In short-term trials, Uncapher et al. separated 139 Stanford students into two groups: light media multitaskers (LMMs) or heavy media multitaskers (HMMs). After showing the participants images of target objects surrounded by distractors, the researchers found a statistically significant correlation between intensity of media multitasking and weakened short- term memory retention. Next, they questioned multitasking effects for long-term memory recall. In the same groups, students were shown only target objects and asked if these objects were the ones shown in the short-term trials. Their ability to correctly identify any change was defined as the discriminability parameter (d’). Researchers found that HMMs had lower d’ scores, indicating their brains were less capable of precisely recalling stored information.
The figure depicts long-term memory recall performance of LMMs and HMMs. Across the four trials, HMMs often answered incorrectly, resulting in scores approximately 0.2 less than LMMs in all four trials. HHMs more likely saw no change when one occurred, or vice versa, because their brains recalled information less accurately. The results show that multitasking weakens cognitive abilities to retrieve information. However, HHMs might argued that there is a sharper decline in LMM scores between the zero and two distractor trials, indicating LMMs may have diminished long-term memory capabilities as well. However, when the number of distractors increased to four, HMMs scored 0.3 lower than LMMs and there is no overlap in error bars. Therefore, reduced difference cannot be attributed solely to the increase in distractors. Furthermore, the p value of 0.0023 indicates a statistically significant difference between LMM and HMM scores because the difference can only be attributed to chance 0.23% of the time.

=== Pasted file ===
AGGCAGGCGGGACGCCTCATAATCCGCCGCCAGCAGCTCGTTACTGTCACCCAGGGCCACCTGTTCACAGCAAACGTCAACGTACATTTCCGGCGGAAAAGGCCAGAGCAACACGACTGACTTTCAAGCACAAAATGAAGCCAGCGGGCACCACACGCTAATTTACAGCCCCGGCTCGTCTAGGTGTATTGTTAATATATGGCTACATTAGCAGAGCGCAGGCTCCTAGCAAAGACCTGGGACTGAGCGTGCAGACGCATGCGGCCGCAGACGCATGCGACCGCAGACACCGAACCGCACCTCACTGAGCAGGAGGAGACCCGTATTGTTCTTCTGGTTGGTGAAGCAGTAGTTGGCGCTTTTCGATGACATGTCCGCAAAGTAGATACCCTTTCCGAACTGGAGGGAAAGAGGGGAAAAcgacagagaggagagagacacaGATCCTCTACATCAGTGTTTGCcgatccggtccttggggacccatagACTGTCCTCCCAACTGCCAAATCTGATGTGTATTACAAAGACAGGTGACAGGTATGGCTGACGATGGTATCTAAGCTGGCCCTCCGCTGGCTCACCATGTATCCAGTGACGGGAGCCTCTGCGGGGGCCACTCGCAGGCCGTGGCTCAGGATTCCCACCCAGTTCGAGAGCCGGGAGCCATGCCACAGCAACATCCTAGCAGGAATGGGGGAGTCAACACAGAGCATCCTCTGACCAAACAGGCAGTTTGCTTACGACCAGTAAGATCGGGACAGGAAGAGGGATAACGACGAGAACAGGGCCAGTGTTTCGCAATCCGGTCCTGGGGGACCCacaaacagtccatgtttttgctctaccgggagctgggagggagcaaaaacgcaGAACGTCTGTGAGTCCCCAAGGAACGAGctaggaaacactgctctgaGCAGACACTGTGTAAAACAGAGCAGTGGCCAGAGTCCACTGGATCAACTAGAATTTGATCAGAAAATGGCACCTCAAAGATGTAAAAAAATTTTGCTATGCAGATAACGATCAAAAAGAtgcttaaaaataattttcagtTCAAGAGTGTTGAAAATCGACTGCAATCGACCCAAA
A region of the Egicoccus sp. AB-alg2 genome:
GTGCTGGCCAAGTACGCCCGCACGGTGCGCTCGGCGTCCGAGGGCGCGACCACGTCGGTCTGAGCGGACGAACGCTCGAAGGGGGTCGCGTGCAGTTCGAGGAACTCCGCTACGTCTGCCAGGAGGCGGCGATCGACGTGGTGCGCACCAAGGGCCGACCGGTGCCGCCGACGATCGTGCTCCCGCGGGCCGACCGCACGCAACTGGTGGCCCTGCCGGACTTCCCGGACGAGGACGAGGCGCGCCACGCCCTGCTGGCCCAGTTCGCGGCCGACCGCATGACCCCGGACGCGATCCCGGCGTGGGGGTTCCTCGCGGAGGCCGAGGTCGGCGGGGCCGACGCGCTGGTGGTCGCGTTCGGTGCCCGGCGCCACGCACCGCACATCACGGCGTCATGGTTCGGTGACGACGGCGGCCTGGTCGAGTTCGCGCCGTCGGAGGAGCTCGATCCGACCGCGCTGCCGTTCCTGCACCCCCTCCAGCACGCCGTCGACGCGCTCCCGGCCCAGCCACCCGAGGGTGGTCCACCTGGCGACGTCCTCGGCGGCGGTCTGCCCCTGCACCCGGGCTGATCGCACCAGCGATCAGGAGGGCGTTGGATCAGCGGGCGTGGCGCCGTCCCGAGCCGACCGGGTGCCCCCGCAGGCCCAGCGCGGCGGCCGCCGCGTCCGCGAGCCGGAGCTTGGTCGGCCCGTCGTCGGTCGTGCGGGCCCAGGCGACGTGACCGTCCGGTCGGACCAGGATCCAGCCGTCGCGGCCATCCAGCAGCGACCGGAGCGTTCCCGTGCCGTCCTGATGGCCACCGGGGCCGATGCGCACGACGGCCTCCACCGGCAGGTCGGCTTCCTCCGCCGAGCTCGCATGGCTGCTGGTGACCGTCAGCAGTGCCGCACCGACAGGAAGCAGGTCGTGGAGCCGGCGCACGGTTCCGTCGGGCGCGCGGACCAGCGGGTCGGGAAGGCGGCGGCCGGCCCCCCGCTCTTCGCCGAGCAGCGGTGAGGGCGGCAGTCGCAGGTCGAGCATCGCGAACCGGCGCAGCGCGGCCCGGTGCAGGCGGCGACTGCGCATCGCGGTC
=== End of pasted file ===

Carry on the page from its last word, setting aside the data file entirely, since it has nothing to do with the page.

The consistently lower scores of HMMs illustrates that they recalled stored information with less precision. Choosing to multitask increases the likelihood of impairing cognitive pathways responsible for information retrieval. College students, in particular, must be forewarned of these consequences and reminded to focus on one task at a time for the sake of their learning and test scores.
* Uncapher, Melina R et al., Psychonomic Bulletin & Review Vol. 23.2 (2016)